Separating Fact From Fiction With Pipeline
Thursday, June 20, 2019
A planned natural gas pipeline that will cross part of the Hill Country has been the focus of a considerable amount of discussion in recent months. As with any infrastructure project, local citizens have raised questions and concerns about the Permian Highway Pipeline. While many of these are understandable, some of the more alarming accusations from pipeline opponents – which also happen to be garnering the most media attention – are simply not supported by the evidence.
For example, some opponents have declared that pipelines do not belong in the Hill Country. What you might not know is that there are already more than 810 miles of existing underground pipelines in the region. The fact that these lines have not generated news is actually news itself: Hill Country pipelines operate safely. Achieving that level of safety with minimal intrusion into the community’s daily operations is a testament to how pipeline companies operate in the Hill Country.
If we already have existing pipelines moving natural gas safely over and around local aquifers, it follows that this is not an existential threat to the water supply, as the opponents suggest.
Certainly concerns about local water quality should be taken seriously. No one wants polluted water. But it’s also true that no one wants to be unnecessarily alarmed about risks to his or her community.
Many of the concerns about potential impacts to water presume that the Permian Highway Pipeline will be transporting oil. But this is a natural gas pipeline. The landowner leases and the multitude of permits and approvals from federal and state regulators are all based on the pipeline transporting natural gas. Any change to that would require the developer to restart the entire approval process, which could take months or even years.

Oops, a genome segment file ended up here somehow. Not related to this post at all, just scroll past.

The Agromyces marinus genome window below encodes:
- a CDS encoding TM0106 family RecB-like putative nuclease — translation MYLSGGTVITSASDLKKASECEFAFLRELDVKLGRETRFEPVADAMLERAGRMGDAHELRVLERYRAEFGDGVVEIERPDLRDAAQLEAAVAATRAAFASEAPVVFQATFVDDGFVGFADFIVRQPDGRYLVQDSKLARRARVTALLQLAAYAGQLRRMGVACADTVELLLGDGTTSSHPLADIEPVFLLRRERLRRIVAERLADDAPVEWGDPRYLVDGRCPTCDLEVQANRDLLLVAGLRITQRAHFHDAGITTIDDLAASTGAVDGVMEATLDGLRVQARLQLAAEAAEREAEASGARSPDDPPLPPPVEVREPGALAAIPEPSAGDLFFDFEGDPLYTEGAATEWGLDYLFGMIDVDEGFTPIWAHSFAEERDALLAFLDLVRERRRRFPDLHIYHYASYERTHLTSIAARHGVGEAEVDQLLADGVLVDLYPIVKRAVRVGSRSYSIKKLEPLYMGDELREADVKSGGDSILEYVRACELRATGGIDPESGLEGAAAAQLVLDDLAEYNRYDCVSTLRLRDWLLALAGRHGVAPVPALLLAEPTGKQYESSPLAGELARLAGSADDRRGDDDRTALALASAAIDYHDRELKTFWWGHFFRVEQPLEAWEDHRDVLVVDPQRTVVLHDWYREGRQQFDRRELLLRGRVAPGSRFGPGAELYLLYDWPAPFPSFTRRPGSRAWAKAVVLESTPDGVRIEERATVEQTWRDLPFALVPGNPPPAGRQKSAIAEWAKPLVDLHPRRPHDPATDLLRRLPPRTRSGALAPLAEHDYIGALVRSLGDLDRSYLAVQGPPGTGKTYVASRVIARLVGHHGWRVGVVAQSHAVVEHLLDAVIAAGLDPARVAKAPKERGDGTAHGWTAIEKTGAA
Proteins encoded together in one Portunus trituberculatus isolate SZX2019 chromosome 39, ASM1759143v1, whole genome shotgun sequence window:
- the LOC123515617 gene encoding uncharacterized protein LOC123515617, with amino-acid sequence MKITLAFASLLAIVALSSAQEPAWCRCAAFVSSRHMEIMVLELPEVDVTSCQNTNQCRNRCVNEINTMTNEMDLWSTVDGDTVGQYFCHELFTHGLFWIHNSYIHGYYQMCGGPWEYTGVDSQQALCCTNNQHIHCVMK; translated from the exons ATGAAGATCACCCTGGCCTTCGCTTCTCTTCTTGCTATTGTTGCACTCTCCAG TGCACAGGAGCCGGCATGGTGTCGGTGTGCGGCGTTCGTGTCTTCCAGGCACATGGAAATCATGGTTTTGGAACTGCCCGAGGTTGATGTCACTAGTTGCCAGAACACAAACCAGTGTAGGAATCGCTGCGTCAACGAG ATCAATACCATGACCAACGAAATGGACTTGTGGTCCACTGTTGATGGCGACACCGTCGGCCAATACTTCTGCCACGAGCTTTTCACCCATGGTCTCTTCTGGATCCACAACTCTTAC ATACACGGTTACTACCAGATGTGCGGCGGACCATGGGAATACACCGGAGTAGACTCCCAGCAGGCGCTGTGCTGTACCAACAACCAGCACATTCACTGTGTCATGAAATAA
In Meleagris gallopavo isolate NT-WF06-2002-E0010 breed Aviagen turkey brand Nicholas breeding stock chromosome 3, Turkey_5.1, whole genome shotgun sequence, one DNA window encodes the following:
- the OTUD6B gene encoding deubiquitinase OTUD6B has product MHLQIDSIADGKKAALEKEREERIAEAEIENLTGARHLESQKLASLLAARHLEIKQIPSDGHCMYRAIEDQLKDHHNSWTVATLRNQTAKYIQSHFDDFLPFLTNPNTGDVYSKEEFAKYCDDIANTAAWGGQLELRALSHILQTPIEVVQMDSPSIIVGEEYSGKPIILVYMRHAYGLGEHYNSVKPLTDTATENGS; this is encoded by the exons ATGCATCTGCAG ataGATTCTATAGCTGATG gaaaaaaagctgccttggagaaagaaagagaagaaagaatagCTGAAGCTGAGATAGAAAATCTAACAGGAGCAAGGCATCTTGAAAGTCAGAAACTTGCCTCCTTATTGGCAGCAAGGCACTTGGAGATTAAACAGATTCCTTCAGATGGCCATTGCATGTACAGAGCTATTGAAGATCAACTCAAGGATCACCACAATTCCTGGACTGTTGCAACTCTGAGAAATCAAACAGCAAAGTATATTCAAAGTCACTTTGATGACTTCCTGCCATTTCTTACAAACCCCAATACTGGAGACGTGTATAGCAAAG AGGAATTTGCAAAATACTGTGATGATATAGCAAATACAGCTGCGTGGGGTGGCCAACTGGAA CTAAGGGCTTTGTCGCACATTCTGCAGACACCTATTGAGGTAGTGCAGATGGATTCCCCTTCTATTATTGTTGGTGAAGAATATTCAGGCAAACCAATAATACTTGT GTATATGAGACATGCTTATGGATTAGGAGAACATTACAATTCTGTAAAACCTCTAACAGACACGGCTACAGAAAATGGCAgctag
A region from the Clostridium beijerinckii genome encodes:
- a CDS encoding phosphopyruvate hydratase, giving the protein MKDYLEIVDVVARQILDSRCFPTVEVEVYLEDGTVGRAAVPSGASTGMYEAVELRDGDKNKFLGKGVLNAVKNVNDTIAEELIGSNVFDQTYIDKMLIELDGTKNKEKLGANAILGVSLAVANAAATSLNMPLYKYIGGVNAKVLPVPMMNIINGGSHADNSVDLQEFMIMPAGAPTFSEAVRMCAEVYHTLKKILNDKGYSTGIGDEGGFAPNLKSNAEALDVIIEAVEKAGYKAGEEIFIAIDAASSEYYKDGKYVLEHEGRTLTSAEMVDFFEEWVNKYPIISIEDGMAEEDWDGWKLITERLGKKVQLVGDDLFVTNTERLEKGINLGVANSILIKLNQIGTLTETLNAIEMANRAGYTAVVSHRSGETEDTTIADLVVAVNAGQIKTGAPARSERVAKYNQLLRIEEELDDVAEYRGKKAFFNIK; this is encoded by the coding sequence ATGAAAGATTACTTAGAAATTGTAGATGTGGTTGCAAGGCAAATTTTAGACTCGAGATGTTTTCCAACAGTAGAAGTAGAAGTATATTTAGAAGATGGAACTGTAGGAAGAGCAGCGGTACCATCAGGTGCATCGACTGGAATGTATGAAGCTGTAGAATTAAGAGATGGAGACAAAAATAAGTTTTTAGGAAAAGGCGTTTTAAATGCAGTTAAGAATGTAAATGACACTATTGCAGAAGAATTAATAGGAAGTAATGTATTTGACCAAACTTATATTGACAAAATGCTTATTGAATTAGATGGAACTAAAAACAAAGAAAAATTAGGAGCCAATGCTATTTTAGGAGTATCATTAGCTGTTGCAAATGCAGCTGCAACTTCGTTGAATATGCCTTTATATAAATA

Pipeline opponents have also used pictures of massive explosions like in a Hollywood action movie, all to suggest the same alarming scene could come to the Hill Country. Once again, inflating the risk for the PHP using images that have no relationship to the project only serve to needlessly incite fear among local residents.
Finally, many opponents are suggesting this project isn’t in our interest because Texas is now exporting record volumes of natural gas. The implication is that if we’re exporting a product, then any infrastructure that supports it only serves the interests of end users in other countries, while we only shoulder the costs and risks. Imagine applying that logic to Texas farmers, who rely on export markets and international trade. Or American-made vehicles exported to our trading partners, or the advanced manufacturing processes that produce computer chips used in machines around the world. We rightly support and even encourage these projects in the United States, because they serve not just an abstract notion of the national interest, but also the local communities that host the production facilities and transport networks.
Last year, Texas ran a $2 billion trade surplus with Mexico. Laredo recently became the country’s largest trading port, thanks in large part to increased energy exports from Texas. It wasn’t too long ago that we were concerned about over-reliance on imported energy. We’ve flipped that equation, thanks in large part to places like the Permian Basin and our ability to connect the energy produced there to end users, domestically and abroad.
Pipelines are the safest means of transporting natural gas, and critical infrastructure projects like the Permian Highway Pipeline represent the best way to expand the benefits of the Texas energy boom to as many residents as possible.
Steve Everley is a spokesman for Texans for Natural Gas.